Seattle’s Paul Richardson, poor run defense spell doom for Lions vs. Seahawks, but refereeing again an issue – Yahoo Sports

As we heard frequently this week, the Detroit Lions have not won a playoff game on the road since 1957. That streak is not ending this year.

Eye-popping plays by receiver Paul Richardson, poor run defense by the Lions, and some suspect officiating all played roles on Saturday night, as the Seattle Seahawks moved on to the divisional round of the NFC playoffs with a 26-6 win over Detroit. Seattle will travel to Atlanta to face the second-seeded Falcons on Jan. 14.

It was the fourth straight loss to end the season for the Lions, who are still looking for their first playoff win since the 1991 season, a nine-game postseason losing streak that is the longest in NFL history. Seattle, meanwhile, will be playing on the second weekend of the postseason for the fifth straight year and sixth time in the last seven.

Thomas Rawls set a Seattle franchise record for rushing yards in a postseason game vs. Detroit. (AP)Thomas Rawls set a Seattle franchise record for rushing yards in a postseason game vs. Detroit. (AP)

Or, to put the Lions’ playoff futility another way as noted by Football Outsiders editor Vincent Verhei, Seahawks quarterback Russell Wilson has eight postseason wins in his five-year career; the Detroit Lions franchise, in existence for 81 years, has seven.

Richardson and the officials came into play in the second quarter. The third-year player made an incredible, one-handed touchdown catch midway through the second quarter.

But part of the reason Richardson didn’t get both hands on the ball is that his other hand was grabbing at the facemask of Lions safety Tavon Wilson. The officials did not call the foul.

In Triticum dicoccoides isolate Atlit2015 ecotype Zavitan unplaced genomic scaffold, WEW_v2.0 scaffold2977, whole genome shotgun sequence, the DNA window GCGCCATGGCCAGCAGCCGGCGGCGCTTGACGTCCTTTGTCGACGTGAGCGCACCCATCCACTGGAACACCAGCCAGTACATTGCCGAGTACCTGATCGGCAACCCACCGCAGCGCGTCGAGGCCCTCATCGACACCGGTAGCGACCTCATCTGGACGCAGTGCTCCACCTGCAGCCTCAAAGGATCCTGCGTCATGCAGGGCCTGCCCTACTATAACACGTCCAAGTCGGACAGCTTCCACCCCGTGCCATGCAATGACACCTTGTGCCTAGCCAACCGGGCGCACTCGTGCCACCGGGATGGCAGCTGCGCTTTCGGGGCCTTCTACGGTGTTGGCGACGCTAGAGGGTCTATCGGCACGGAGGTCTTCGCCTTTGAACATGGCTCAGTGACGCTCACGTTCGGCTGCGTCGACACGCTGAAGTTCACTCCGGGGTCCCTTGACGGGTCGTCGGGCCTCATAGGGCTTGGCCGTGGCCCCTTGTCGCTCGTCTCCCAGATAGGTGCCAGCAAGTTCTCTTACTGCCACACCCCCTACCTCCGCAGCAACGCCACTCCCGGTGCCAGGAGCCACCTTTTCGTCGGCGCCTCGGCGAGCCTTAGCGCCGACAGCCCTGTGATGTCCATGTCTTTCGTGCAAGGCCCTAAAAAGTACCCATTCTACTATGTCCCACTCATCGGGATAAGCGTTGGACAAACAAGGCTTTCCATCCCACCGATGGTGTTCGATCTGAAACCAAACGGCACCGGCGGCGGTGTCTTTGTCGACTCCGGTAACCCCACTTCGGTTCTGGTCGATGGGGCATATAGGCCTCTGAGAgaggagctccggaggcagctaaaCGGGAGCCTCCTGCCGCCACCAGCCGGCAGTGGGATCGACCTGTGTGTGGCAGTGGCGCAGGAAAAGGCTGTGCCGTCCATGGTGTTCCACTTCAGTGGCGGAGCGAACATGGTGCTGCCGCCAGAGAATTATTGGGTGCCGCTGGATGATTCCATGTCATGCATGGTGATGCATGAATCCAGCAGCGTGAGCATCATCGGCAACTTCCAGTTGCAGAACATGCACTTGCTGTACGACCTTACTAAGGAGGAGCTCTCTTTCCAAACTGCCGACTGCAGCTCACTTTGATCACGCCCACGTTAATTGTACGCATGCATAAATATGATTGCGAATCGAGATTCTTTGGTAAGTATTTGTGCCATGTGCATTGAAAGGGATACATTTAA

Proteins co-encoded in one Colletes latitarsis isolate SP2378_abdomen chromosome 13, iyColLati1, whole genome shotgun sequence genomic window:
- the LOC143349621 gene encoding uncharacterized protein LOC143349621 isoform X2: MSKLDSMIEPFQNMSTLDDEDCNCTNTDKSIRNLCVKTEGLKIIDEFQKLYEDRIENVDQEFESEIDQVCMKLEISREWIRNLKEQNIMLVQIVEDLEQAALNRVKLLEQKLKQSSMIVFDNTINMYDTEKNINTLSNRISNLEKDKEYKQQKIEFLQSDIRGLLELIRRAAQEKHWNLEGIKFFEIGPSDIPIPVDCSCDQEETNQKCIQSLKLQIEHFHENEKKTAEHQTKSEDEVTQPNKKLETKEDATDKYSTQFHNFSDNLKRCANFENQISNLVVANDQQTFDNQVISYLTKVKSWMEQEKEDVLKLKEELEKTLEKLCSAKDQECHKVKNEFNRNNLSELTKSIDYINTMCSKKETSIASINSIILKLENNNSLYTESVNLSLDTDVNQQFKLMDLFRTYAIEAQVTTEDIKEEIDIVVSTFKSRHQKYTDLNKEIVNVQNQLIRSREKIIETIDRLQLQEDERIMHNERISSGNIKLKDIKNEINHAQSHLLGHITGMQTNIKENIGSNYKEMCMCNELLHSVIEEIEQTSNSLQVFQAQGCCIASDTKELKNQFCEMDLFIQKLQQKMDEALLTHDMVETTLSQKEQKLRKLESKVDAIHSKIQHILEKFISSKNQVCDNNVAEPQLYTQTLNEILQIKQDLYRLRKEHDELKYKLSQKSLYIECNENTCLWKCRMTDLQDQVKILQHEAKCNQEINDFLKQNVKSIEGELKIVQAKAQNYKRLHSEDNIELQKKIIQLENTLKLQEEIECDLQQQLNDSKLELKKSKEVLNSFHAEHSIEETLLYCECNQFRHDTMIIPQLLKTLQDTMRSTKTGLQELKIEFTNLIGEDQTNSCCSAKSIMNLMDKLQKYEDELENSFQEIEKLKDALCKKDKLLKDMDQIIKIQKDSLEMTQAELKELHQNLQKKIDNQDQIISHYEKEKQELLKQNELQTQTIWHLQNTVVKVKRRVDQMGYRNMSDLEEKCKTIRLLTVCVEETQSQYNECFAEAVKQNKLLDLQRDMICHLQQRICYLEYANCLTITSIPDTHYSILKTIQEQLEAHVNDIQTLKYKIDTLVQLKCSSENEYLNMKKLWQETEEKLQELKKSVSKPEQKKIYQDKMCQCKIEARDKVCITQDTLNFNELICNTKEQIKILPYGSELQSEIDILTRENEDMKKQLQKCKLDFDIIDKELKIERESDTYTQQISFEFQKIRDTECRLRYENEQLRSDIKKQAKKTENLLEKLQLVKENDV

As the second half began, NBC’s Michelle Tafoya reported that the officiating crew told Detroit head coach Jim Caldwell they “flat-out missed” the facemask penalty against Richardson. Admitting as much, however, did little for the Lions, as the touchdown could not be taken off the board.

The refs told a different story postgame.

Later in the game, as Detroit was trying to close the gap, quarterback Matthew Stafford threw down the sideline for T.J. Jones and Jones was tripped up by a Seahawks defensive back. The attempt looked like an overthrow, but not egregiously so.

Still, despite Jones being tripped, there was no flag for pass interference; referee Brad Allen announced that the officials determined it to be an uncatchable ball, so that’s why there was no foul.

Current and former Lions players recognized the inequity in the officiating, noting that this isn’t the first time Detroit has gotten the short end of the stick in the playoffs.

But while Allen’s crew was far from flawless, the Lions didn’t do enough to help their cause, particularly on defense. They could not stop Seattle running back Thomas Rawls, who set a franchise record for rushing yards in a playoff game, with 161 on 27 carries (about 6 YPC). Rawls also had a touchdown.

Richardson had two other highlight-reel-worthy catches in the game, and Seattle rounded out the scoring with one more one-handed catch, this from Doug Baldwin, who stole a touchdown from Jermaine Kearse as both ended up in nearly the same spot in the end zone, and Kearse had his hands set up to receive the pass when Baldwin stretched his arm out to get the ball.

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